Tag Archives | book

Novel about autistic boy who loves birds aims to advocate, too

Tell me a story.

Mike Wallace, the legendary 60 Minutes journalist, said that’s a universal human desire. Kids may be the ones who ask, but everyone loves to hear a story. On Stuart’s and other parenting blogs, we love to nod our heads as we recognize our own kids in his words.

Sparrow Migrations (middle shelves) in good company -  John Elder Robison and Temple Grandin

Sparrow Migrations (middle shelves) in good company – John Elder Robison and Temple Grandin

What if you could enjoy a story, and support autism advocacy? Today and tomorrow, you can.  The book is called Sparrow Migrations, and it’s my first novel, published just this month to coincide with Autism Awareness Month.

Sparrow Migrations is the story of Robby Palmer, a 12-year-old autistic boy, who witnesses the Miracle on the Hudson plane crash in New York City. He becomes obsessed with birds after he learns they caused the crash. Robby also finds his life intersecting with other crash witnesses and survivors, as all are transformed by the extraordinary event—and by each other. The novel was a semifinalist in the Amazon Breakthrough Novel Award contest in 2011 (top 1 percent.)

In April, I’m donating $1.88 per book sold (in a nod to last year’s prevalence numbers) to autism advocacy organizations. In my hometown I chose the local parent support group and a program to get iPads to public school students on the autism spectrum.  As the first stop on my book blog tour, Stuart gets to pick the organization: Autism Society of America Today and tomorrow, I’ll donate $1.88 per paperback sold ($14.95 on Amazon) to http://www.autism-society.org

In this way I’m hoping to spread the word about the novel, and also generate some funds for smaller, local autism advocates that don’t have the reach of the big, blue guys.

One more thing: The striking cover was designed by a graphic artist who is autistic. Anie Knipping is the author of Eccentricity, a memoir of her life lived on the spectrum. We connected through one of those fluke friend-of-a-friend situations, and I’m very proud to show her talent on my cover.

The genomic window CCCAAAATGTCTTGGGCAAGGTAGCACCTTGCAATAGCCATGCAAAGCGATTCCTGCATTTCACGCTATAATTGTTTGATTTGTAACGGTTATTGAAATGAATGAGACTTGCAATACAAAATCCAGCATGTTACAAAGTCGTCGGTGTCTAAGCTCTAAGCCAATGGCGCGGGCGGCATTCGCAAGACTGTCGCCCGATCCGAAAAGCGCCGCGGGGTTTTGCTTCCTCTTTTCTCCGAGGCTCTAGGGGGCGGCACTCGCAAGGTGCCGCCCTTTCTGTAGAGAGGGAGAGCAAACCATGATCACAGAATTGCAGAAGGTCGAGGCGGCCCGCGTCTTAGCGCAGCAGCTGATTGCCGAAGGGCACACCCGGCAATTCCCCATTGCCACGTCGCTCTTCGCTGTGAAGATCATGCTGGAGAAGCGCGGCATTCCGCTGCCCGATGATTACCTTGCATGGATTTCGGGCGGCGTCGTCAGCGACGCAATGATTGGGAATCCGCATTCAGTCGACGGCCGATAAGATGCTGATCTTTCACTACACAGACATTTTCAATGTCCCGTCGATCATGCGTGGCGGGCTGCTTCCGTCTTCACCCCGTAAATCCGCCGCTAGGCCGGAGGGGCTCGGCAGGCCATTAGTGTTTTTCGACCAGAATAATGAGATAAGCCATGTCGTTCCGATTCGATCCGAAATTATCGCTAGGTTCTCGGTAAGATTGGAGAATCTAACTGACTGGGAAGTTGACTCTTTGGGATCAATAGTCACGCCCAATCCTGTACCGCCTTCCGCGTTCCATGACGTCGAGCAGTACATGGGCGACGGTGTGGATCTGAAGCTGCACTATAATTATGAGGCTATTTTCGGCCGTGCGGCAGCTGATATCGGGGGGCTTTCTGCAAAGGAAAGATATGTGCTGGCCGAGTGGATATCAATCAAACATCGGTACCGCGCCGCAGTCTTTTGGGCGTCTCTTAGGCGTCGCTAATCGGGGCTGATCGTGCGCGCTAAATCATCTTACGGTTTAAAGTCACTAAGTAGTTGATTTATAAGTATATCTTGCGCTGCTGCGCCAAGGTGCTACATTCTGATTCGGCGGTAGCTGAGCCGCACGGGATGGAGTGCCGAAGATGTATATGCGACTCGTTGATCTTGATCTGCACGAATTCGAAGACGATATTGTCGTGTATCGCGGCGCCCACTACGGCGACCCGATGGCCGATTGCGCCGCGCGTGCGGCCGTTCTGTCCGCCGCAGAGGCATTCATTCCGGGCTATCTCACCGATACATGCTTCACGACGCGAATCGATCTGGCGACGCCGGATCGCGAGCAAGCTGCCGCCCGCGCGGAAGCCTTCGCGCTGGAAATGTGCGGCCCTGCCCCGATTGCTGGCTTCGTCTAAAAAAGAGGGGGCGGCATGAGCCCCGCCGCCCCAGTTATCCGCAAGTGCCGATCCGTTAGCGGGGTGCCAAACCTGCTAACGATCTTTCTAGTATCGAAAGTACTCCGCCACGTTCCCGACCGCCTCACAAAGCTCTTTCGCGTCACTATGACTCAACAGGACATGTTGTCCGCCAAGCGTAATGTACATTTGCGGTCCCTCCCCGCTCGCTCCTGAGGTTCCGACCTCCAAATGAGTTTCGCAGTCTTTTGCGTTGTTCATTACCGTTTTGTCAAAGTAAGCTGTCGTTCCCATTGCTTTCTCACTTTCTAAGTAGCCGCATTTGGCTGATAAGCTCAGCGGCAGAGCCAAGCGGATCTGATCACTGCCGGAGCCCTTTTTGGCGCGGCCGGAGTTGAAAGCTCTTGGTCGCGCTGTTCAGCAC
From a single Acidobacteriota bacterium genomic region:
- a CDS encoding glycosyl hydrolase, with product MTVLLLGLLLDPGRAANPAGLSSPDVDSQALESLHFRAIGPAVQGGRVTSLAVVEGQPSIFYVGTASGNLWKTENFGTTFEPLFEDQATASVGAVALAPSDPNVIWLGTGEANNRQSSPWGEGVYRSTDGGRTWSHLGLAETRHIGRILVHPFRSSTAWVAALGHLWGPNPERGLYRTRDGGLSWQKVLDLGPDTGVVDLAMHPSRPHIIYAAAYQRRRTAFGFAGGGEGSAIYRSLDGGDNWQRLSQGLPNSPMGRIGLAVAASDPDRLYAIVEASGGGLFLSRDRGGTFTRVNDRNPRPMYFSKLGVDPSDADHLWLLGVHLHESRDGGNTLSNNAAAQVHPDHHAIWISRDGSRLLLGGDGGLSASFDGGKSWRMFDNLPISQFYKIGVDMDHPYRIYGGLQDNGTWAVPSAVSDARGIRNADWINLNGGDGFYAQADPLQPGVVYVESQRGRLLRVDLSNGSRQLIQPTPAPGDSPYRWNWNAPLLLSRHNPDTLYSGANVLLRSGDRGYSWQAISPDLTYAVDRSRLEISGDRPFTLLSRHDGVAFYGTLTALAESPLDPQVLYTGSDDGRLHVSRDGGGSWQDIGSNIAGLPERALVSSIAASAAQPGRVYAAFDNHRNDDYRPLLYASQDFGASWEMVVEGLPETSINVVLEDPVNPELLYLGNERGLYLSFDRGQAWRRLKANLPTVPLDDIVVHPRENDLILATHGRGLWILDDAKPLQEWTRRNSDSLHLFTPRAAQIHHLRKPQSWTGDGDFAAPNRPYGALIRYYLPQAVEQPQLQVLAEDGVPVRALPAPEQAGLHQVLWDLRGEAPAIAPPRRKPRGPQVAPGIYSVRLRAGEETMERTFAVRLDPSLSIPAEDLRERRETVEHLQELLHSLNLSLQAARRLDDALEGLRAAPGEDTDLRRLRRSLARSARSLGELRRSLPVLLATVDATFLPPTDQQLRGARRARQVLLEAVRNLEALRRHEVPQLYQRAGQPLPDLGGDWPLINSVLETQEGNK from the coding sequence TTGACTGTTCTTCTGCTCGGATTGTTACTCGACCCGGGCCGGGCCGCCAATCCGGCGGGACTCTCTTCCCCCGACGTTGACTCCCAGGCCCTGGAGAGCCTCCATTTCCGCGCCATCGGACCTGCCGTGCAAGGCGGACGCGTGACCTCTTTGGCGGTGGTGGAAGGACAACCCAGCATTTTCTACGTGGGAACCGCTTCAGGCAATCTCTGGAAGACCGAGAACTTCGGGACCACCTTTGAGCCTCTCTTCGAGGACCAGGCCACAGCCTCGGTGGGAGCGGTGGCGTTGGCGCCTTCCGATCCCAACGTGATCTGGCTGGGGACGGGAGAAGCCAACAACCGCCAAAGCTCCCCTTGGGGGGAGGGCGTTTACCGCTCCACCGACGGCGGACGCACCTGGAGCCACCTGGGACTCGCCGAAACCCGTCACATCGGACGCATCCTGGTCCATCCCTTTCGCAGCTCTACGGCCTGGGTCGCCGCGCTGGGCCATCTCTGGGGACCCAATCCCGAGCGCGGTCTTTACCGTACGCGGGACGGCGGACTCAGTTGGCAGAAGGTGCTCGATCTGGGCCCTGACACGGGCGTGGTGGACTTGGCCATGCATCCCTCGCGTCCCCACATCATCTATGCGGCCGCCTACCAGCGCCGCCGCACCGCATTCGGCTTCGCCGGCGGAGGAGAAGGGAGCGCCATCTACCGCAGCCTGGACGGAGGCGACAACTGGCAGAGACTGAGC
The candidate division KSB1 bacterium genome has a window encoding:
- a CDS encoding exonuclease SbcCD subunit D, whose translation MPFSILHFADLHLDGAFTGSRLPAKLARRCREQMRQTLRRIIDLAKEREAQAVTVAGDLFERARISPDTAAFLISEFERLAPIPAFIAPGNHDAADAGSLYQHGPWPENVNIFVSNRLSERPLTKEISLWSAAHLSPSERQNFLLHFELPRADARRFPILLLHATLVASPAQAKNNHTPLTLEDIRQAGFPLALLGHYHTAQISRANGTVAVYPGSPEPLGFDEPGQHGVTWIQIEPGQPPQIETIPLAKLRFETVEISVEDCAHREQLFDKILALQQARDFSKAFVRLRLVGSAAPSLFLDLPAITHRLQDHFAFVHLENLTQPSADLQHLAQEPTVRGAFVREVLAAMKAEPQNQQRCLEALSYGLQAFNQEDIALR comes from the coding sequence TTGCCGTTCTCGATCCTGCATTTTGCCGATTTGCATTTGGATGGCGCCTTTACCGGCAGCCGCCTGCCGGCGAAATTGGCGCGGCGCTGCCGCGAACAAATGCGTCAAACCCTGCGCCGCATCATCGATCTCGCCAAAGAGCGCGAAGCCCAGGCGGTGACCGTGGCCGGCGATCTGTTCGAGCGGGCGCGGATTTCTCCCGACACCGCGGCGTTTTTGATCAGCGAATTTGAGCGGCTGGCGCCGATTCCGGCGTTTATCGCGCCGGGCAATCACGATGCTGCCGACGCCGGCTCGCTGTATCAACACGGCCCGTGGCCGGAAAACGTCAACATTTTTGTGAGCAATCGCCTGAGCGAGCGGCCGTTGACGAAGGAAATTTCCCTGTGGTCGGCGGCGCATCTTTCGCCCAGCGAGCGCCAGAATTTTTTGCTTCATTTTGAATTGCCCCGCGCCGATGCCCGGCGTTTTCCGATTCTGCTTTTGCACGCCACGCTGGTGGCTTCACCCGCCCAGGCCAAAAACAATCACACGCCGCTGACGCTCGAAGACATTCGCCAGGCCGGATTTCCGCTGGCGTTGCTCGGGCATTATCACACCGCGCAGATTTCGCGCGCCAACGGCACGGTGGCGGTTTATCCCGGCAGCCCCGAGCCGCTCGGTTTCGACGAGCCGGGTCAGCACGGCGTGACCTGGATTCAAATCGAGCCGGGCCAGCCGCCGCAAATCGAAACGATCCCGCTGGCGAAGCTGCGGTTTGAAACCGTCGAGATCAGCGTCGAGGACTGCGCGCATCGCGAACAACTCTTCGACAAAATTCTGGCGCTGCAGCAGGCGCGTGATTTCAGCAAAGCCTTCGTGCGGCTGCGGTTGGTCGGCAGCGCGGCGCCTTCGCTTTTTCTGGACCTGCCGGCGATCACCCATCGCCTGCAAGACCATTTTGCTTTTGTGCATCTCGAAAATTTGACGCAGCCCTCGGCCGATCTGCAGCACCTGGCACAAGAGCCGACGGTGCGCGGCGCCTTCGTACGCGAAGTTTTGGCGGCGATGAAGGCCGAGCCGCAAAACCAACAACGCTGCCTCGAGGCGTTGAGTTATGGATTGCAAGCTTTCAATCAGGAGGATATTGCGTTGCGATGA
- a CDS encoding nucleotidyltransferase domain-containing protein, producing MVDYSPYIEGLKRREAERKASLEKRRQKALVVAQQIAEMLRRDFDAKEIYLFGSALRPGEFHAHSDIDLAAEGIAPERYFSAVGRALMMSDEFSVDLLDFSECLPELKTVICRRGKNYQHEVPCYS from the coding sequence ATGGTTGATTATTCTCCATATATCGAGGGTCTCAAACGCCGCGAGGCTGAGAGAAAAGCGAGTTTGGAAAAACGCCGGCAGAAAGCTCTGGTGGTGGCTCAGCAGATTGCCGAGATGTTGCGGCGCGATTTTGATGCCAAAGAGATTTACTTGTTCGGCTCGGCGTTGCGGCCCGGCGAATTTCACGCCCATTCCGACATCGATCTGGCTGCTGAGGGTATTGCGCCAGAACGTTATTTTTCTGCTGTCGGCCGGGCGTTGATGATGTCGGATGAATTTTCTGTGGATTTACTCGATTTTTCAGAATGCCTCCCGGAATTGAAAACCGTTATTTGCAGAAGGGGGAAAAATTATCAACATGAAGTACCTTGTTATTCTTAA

Hope you’re up for a good story.

Buy Sparrow Migrations on Amazon >>



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Different Kinds of Special [Review]

I received the book “Different Kinds of Special” this week, written by author and poet Donna Carol Koffman. She is the grandmother of a little boy named Reese that has autism and it is for him that she writes this… or at least, he was the inspiration.

As the description says: “In this book, Donna gives Reese a voice to teach young children empathic understanding, acceptance and inclusion.

Also, an interesting bit of trivia for those of you that have or get this book… the illustrations are done by Breanne Biggar but, one page, where the children are drawing on a sidewalk, you will see the wonderful art work of a young man named Devin, who has Aspergers. He was 6 when he made those drawings and you can read a bit about him at the back of the book.

different kinds of specialThe Book

The book is about a bunch of children all going to the park to play… but none of the children are the same as each other. This book explains very simply yet very clearly just how different each person can be from each other. Starting with the obvious, such as hair colour, height, weight and so forth, the book eventually gets into more distinct differences such as how some people are unable to walk (wheelchair) or communicate (talk)